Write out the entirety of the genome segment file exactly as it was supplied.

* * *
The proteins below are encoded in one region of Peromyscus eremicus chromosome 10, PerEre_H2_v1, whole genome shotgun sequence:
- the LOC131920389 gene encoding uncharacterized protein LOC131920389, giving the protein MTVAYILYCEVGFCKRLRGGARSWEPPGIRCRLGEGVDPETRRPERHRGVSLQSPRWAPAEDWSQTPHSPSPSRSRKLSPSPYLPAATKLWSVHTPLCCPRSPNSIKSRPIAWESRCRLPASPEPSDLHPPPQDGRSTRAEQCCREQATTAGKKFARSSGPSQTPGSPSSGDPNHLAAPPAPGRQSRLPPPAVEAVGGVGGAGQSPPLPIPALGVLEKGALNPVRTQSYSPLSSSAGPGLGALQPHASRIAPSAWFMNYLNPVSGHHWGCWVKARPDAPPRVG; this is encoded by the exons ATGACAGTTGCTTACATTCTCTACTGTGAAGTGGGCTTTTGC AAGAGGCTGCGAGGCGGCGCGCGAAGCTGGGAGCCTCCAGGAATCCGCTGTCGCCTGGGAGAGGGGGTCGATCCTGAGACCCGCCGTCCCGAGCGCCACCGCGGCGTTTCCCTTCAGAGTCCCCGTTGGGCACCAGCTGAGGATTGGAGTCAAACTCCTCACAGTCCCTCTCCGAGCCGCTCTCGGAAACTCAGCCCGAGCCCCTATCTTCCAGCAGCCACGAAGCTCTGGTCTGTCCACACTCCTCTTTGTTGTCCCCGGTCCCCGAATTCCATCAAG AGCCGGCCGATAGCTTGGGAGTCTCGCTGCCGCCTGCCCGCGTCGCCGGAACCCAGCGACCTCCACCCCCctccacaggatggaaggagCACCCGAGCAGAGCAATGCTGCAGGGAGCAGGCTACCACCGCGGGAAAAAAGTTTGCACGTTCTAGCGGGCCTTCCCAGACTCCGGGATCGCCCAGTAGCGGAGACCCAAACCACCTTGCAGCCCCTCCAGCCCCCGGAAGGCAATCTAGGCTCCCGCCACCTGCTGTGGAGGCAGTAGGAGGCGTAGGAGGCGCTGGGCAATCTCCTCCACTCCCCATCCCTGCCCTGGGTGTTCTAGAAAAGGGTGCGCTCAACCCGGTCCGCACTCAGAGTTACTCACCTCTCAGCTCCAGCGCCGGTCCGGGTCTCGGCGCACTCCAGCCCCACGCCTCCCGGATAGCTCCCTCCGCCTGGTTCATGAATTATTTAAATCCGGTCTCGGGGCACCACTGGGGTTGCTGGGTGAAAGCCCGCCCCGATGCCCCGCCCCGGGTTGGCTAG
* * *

The proteins below are encoded in one region of Peromyscus eremicus chromosome 10, PerEre_H2_v1, whole genome shotgun sequence:
- the LOC131920389 gene encoding uncharacterized protein LOC131920389, giving the protein MTVAYILYCEVGFCKRLRGGARSWEPPGIRCRLGEGVDPETRRPERHRGVSLQSPRWAPAEDWSQTPHSPSPSRSRKLSPSPYLPAATKLWSVHTPLCCPRSPNSIKSRPIAWESRCRLPASPEPSDLHPPPQDGRSTRAEQCCREQATTAGKKFARSSGPSQTPGSPSSGDPNHLAAPPAPGRQSRLPPPAVEAVGGVGGAGQSPPLPIPALGVLEKGALNPVRTQSYSPLSSSAGPGLGALQPHASRIAPSAWFMNYLNPVSGHHWGCWVKARPDAPPRVG; this is encoded by the exons ATGACAGTTGCTTACATTCTCTACTGTGAAGTGGGCTTTTGC AAGAGGCTGCGAGGCGGCGCGCGAAGCTGGGAGCCTCCAGGAATCCGCTGTCGCCTGGGAGAGGGGGTCGATCCTGAGACCCGCCGTCCCGAGCGCCACCGCGGCGTTTCCCTTCAGAGTCCCCGTTGGGCACCAGCTGAGGATTGGAGTCAAACTCCTCACAGTCCCTCTCCGAGCCGCTCTCGGAAACTCAGCCCGAGCCCCTATCTTCCAGCAGCCACGAAGCTCTGGTCTGTCCACACTCCTCTTTGTTGTCCCCGGTCCCCGAATTCCATCAAG AGCCGGCCGATAGCTTGGGAGTCTCGCTGCCGCCTGCCCGCGTCGCCGGAACCCAGCGACCTCCACCCCCctccacaggatggaaggagCACCCGAGCAGAGCAATGCTGCAGGGAGCAGGCTACCACCGCGGGAAAAAAGTTTGCACGTTCTAGCGGGCCTTCCCAGACTCCGGGATCGCCCAGTAGCGGAGACCCAAACCACCTTGCAGCCCCTCCAGCCCCCGGAAGGCAATCTAGGCTCCCGCCACCTGCTGTGGAGGCAGTAGGAGGCGTAGGAGGCGCTGGGCAATCTCCTCCACTCCCCATCCCTGCCCTGGGTGTTCTAGAAAAGGGTGCGCTCAACCCGGTCCGCACTCAGAGTTACTCACCTCTCAGCTCCAGCGCCGGTCCGGGTCTCGGCGCACTCCAGCCCCACGCCTCCCGGATAGCTCCCTCCGCCTGGTTCATGAATTATTTAAATCCGGTCTCGGGGCACCACTGGGGTTGCTGGGTGAAAGCCCGCCCCGATGCCCCGCCCCGGGTTGGCTAG